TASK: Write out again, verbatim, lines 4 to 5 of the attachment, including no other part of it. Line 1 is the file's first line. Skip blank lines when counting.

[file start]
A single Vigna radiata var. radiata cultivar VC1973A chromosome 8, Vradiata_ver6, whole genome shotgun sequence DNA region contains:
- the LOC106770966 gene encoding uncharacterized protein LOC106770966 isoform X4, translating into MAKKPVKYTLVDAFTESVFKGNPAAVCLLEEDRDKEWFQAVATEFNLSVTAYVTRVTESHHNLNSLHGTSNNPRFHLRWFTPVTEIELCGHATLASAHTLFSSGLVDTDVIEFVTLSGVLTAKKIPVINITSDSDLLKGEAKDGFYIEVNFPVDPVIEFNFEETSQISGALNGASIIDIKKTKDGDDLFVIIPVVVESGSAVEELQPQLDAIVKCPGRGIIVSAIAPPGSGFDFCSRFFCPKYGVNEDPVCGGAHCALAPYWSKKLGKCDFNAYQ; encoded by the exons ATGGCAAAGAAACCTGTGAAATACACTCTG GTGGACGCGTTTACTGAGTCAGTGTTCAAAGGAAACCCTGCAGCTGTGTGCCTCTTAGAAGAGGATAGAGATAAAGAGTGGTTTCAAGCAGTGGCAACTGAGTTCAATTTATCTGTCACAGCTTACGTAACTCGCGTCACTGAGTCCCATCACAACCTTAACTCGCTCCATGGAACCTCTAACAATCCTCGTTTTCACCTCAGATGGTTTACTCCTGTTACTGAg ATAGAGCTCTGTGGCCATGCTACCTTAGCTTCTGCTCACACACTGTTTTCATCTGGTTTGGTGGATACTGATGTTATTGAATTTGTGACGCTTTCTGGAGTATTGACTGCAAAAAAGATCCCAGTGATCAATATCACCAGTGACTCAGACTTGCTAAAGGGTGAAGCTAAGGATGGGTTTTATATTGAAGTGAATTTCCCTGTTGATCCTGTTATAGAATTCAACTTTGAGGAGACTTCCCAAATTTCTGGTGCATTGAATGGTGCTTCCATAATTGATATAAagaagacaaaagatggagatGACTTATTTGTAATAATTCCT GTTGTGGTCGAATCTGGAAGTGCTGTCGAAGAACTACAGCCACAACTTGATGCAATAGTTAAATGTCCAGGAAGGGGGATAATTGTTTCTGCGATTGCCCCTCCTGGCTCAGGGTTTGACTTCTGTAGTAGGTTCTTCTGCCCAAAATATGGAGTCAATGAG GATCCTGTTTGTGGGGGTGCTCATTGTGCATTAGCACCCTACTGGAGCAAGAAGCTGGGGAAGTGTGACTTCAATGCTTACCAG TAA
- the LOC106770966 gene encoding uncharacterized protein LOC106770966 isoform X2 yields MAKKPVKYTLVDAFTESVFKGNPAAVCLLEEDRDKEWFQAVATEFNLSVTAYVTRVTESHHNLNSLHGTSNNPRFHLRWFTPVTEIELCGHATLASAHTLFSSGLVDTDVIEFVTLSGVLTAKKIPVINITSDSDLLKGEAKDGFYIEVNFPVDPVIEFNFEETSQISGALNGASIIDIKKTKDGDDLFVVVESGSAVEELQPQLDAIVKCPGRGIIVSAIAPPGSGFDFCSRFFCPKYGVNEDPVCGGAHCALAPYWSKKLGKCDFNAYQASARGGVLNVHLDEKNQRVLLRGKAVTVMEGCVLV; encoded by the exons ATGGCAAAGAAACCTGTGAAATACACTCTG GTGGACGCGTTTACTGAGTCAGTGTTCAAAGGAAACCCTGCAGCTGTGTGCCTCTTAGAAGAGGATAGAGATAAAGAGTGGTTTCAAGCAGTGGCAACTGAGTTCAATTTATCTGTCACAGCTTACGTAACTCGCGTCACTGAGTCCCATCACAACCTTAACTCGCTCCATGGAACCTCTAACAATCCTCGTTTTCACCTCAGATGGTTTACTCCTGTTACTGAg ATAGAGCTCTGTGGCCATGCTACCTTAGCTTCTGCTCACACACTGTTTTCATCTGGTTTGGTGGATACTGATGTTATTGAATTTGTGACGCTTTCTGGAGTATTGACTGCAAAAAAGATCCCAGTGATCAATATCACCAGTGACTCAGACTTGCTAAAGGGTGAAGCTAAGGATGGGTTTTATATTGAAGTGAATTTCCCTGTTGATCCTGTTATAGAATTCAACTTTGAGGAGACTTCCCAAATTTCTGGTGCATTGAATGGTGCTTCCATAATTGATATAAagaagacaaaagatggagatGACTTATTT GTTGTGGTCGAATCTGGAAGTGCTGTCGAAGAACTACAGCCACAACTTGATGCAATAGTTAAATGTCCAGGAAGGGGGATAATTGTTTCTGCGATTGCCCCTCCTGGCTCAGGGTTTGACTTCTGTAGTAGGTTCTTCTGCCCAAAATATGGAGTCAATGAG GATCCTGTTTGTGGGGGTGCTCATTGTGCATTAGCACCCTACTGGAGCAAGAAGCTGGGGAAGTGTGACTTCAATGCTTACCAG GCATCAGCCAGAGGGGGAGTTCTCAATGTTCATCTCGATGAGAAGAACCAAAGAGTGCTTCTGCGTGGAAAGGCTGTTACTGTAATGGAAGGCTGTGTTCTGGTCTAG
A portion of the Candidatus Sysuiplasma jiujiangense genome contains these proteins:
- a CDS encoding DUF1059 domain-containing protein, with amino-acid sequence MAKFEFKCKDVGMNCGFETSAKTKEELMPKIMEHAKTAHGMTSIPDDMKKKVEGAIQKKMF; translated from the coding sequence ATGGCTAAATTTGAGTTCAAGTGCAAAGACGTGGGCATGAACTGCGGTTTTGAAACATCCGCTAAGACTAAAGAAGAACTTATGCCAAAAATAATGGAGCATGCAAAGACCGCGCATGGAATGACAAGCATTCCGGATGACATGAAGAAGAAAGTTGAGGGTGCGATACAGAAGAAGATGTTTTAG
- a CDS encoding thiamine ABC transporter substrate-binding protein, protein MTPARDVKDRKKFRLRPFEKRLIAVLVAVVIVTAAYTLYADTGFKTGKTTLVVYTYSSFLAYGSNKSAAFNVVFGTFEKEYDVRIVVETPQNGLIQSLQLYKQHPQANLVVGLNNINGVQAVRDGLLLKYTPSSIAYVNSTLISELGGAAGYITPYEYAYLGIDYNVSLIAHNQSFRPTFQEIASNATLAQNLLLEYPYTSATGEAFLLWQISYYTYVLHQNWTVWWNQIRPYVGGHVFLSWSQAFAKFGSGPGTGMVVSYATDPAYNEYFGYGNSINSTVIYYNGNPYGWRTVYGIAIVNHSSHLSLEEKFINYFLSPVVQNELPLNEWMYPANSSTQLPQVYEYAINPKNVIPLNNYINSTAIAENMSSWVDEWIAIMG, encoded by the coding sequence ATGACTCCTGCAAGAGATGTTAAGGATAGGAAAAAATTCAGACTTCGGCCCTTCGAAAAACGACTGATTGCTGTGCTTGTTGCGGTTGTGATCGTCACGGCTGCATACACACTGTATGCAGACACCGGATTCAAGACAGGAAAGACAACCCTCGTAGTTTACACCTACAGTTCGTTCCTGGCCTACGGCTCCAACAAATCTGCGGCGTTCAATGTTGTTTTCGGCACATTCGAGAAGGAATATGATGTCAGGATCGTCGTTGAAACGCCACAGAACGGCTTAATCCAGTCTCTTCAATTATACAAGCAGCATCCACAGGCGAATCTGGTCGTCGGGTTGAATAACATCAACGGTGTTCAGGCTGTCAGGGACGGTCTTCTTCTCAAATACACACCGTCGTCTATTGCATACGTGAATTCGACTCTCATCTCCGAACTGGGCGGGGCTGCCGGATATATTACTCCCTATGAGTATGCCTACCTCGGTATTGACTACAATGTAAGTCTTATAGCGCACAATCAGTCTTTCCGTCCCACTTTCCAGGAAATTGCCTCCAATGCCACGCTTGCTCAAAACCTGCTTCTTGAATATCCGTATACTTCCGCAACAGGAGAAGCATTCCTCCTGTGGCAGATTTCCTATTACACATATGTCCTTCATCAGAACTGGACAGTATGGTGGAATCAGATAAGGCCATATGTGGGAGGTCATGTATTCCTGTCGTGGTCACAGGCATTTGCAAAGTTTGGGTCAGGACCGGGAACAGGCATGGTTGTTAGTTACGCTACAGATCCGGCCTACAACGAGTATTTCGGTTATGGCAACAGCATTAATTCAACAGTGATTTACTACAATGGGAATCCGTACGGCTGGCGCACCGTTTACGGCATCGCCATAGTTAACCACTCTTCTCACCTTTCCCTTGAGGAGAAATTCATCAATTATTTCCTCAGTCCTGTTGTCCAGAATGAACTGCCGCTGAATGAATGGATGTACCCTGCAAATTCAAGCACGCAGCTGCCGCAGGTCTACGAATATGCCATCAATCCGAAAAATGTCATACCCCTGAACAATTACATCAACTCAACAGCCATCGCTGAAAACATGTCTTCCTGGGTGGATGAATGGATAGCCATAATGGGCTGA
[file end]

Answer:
A portion of the Candidatus Sysuiplasma jiujiangense genome contains these proteins:
- a CDS encoding DUF1059 domain-containing protein, with amino-acid sequence MAKFEFKCKDVGMNCGFETSAKTKEELMPKIMEHAKTAHGMTSIPDDMKKKVEGAIQKKMF; translated from the coding sequence ATGGCTAAATTTGAGTTCAAGTGCAAAGACGTGGGCATGAACTGCGGTTTTGAAACATCCGCTAAGACTAAAGAAGAACTTATGCCAAAAATAATGGAGCATGCAAAGACCGCGCATGGAATGACAAGCATTCCGGATGACATGAAGAAGAAAGTTGAGGGTGCGATACAGAAGAAGATGTTTTAG